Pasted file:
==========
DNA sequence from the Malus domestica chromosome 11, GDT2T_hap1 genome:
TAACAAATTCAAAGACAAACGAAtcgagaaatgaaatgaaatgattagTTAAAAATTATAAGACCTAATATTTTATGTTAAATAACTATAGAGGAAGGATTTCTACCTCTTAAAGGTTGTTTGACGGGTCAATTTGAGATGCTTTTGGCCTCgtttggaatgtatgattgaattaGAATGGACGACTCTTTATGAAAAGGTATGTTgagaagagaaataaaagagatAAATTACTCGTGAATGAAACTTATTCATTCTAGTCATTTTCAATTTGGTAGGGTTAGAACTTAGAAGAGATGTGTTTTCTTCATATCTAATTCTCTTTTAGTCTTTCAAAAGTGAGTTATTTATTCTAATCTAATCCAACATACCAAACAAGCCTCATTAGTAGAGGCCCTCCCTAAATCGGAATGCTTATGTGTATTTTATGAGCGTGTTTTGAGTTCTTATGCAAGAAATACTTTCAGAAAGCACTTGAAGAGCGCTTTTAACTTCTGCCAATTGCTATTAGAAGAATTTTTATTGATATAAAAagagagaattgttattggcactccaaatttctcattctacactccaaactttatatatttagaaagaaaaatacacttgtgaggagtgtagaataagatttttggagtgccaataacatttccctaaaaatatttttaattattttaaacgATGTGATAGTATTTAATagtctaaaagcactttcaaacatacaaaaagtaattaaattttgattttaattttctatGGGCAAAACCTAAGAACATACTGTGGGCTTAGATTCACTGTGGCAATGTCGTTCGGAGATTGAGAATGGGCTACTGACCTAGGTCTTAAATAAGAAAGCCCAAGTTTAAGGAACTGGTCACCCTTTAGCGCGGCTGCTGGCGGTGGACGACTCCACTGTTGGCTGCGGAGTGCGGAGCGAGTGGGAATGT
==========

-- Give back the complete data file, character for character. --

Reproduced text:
DNA sequence from the Malus domestica chromosome 11, GDT2T_hap1 genome:
TAACAAATTCAAAGACAAACGAAtcgagaaatgaaatgaaatgattagTTAAAAATTATAAGACCTAATATTTTATGTTAAATAACTATAGAGGAAGGATTTCTACCTCTTAAAGGTTGTTTGACGGGTCAATTTGAGATGCTTTTGGCCTCgtttggaatgtatgattgaattaGAATGGACGACTCTTTATGAAAAGGTATGTTgagaagagaaataaaagagatAAATTACTCGTGAATGAAACTTATTCATTCTAGTCATTTTCAATTTGGTAGGGTTAGAACTTAGAAGAGATGTGTTTTCTTCATATCTAATTCTCTTTTAGTCTTTCAAAAGTGAGTTATTTATTCTAATCTAATCCAACATACCAAACAAGCCTCATTAGTAGAGGCCCTCCCTAAATCGGAATGCTTATGTGTATTTTATGAGCGTGTTTTGAGTTCTTATGCAAGAAATACTTTCAGAAAGCACTTGAAGAGCGCTTTTAACTTCTGCCAATTGCTATTAGAAGAATTTTTATTGATATAAAAagagagaattgttattggcactccaaatttctcattctacactccaaactttatatatttagaaagaaaaatacacttgtgaggagtgtagaataagatttttggagtgccaataacatttccctaaaaatatttttaattattttaaacgATGTGATAGTATTTAATagtctaaaagcactttcaaacatacaaaaagtaattaaattttgattttaattttctatGGGCAAAACCTAAGAACATACTGTGGGCTTAGATTCACTGTGGCAATGTCGTTCGGAGATTGAGAATGGGCTACTGACCTAGGTCTTAAATAAGAAAGCCCAAGTTTAAGGAACTGGTCACCCTTTAGCGCGGCTGCTGGCGGTGGACGACTCCACTGTTGGCTGCGGAGTGCGGAGCGAGTGGGAATGT